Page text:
New bill would help homeless children in Pennsylvania

New bill would help homeless children in Pennsylvania

She probably doesn't know it, but three-year-old Alany Sanchez started her life homeless.

"I was worried I wasn't spending enough time on teaching her things, having her where she was supposed to be," said Alany's mom, Janissa Sanchez.

Sanchez, however, was accepted into the Valley Youth House, a social service program where Alany was able to get the educational attention she needed, while Sanchez found a job and got her own apartment.

Pennsylvania Rep. Justin Simmons, a Lehigh Valley Republican, is trying to give all homeless kids the same chance Alany had.

"It's about getting these kids on the right track to lead productive lives," Simmons said.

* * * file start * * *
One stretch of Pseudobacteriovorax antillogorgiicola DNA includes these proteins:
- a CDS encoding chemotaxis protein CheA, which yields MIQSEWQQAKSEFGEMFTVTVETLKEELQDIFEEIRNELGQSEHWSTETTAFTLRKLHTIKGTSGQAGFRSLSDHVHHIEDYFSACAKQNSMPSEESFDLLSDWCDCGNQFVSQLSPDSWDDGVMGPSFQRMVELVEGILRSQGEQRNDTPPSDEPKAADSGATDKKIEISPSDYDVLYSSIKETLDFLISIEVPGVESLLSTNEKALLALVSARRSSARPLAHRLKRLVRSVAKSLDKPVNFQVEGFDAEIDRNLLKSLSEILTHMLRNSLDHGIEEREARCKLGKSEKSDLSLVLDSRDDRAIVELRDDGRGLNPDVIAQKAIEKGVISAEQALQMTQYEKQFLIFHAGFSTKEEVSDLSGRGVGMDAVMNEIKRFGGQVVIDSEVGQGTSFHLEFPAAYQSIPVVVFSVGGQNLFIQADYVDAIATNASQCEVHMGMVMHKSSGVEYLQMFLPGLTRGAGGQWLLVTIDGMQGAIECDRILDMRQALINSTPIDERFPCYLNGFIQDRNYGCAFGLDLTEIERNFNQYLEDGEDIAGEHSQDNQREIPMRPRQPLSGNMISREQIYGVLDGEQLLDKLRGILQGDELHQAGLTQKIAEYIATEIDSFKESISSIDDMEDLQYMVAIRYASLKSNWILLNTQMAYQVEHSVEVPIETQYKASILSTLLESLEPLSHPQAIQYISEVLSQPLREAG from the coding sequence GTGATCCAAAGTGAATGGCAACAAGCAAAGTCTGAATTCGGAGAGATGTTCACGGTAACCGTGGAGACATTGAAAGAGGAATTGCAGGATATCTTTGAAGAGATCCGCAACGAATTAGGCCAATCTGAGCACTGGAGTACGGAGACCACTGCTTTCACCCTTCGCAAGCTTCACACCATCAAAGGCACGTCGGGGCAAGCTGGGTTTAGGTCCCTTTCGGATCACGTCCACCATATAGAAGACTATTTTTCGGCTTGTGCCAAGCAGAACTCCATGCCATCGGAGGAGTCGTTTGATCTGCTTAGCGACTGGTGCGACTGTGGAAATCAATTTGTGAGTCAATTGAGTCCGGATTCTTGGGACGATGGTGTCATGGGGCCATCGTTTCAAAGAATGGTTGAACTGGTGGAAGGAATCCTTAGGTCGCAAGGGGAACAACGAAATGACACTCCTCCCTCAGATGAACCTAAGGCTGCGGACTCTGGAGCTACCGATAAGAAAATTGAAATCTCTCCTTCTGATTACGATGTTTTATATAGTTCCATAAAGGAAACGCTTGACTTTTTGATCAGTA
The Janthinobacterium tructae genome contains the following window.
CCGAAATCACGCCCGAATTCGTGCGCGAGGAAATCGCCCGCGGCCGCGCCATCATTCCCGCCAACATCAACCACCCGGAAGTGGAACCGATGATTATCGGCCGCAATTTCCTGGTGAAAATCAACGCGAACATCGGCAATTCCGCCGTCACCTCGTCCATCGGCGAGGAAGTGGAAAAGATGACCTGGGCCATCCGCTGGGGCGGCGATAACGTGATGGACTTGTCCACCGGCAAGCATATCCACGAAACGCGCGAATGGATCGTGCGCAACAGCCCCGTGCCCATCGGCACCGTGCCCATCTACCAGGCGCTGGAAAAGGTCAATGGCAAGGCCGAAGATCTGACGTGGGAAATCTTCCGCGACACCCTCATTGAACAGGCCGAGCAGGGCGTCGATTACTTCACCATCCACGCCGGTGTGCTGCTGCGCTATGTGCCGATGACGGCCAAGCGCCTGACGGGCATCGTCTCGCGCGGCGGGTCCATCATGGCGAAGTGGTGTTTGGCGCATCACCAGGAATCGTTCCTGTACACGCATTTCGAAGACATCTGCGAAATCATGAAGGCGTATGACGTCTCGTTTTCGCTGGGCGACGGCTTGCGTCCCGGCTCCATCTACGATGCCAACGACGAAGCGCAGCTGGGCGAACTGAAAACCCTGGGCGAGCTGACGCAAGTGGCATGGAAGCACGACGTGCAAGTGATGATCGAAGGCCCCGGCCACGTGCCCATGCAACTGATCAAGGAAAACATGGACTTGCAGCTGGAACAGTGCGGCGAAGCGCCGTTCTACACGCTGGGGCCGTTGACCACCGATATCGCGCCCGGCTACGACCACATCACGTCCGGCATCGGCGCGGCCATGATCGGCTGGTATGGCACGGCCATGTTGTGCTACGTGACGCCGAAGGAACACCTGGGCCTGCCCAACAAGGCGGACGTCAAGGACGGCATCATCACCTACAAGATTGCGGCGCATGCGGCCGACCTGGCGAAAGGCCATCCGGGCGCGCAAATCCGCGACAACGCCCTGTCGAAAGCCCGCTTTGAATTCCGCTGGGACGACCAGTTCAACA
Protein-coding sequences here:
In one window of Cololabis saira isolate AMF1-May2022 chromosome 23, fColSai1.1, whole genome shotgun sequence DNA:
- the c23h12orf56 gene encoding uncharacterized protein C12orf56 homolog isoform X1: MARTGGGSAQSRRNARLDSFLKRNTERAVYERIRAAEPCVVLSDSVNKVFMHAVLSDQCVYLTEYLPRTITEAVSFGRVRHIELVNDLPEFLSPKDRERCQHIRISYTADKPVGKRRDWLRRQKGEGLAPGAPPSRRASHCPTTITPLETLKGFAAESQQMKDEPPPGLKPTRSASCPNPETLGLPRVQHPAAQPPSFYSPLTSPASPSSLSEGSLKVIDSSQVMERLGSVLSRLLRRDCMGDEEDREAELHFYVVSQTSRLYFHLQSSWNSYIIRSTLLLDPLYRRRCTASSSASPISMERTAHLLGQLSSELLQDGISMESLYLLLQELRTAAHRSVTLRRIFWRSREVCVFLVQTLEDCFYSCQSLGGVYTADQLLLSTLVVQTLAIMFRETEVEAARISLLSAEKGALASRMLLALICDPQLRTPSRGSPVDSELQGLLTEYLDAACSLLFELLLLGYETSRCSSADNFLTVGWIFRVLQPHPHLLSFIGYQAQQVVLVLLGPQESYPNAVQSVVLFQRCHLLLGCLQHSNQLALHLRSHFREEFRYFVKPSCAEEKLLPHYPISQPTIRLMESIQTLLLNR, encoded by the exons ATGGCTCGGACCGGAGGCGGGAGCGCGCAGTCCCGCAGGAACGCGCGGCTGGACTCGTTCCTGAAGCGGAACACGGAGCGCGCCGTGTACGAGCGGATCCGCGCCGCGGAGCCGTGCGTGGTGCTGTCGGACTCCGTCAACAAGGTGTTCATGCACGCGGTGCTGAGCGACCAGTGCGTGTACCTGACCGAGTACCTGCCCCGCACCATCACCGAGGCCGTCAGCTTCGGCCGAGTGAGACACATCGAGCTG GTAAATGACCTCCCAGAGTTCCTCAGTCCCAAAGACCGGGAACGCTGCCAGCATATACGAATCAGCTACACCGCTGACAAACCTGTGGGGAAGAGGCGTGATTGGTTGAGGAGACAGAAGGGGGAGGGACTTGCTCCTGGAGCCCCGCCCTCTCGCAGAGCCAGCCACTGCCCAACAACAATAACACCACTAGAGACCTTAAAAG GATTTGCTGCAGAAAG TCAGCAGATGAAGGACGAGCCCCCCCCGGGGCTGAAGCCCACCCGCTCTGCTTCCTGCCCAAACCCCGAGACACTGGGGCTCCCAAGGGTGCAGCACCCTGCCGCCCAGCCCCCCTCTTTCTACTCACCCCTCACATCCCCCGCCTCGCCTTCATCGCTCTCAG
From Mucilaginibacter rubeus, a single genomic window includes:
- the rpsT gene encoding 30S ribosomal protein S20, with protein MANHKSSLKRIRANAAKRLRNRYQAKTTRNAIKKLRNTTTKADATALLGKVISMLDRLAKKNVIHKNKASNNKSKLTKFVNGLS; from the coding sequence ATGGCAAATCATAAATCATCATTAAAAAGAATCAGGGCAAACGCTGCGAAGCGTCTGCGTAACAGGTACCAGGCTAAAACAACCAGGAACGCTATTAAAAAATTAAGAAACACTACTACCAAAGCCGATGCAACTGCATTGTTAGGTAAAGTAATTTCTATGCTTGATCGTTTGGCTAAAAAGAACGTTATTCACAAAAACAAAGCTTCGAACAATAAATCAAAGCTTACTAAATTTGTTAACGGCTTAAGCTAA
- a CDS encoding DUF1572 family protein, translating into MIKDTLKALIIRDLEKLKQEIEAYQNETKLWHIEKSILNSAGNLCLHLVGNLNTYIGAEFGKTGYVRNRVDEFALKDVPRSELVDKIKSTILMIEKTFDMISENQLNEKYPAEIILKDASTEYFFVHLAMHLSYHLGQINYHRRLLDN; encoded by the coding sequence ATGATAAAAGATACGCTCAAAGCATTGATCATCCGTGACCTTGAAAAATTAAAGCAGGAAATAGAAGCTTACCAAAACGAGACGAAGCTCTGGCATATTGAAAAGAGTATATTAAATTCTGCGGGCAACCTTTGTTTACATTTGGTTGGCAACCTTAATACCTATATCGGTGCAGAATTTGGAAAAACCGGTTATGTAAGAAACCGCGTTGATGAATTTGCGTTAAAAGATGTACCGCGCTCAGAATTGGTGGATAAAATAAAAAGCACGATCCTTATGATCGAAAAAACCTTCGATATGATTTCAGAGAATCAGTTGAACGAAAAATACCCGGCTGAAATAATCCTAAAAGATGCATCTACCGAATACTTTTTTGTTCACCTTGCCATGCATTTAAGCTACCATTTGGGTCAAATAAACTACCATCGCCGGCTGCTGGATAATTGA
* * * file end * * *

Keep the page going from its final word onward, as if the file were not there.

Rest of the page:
Simmons sponsored a bill that would provide outreach, educational tracking and early intervention for all homeless infants and toddlers.

"Children would be tracked by measures and making sure on course, the second there is a sign of problem, interventions could be put into place," said Patricia Manz, a professor at Lehigh University in Bethlehem.

"Definitely an increase in the number of families living in temporary conditions," Rebecca Fenerty said.

Fenerty, of Head Start, an educational program for low-income families, said long-term, early education attention leads to higher graduation rates, lower dropout rates and a shot at a better life for kids.

"The earlier children receive services, especially if in adverse environment as homeless help them substantially in development," she said.

As for Alany, her mom wants what you'd hope every mother would.

"I want her to believe in herself and be successful," Sanchez said.

The bill passed the House and is now in the Senate. A state senator did say the bill has a strong chance to pass.

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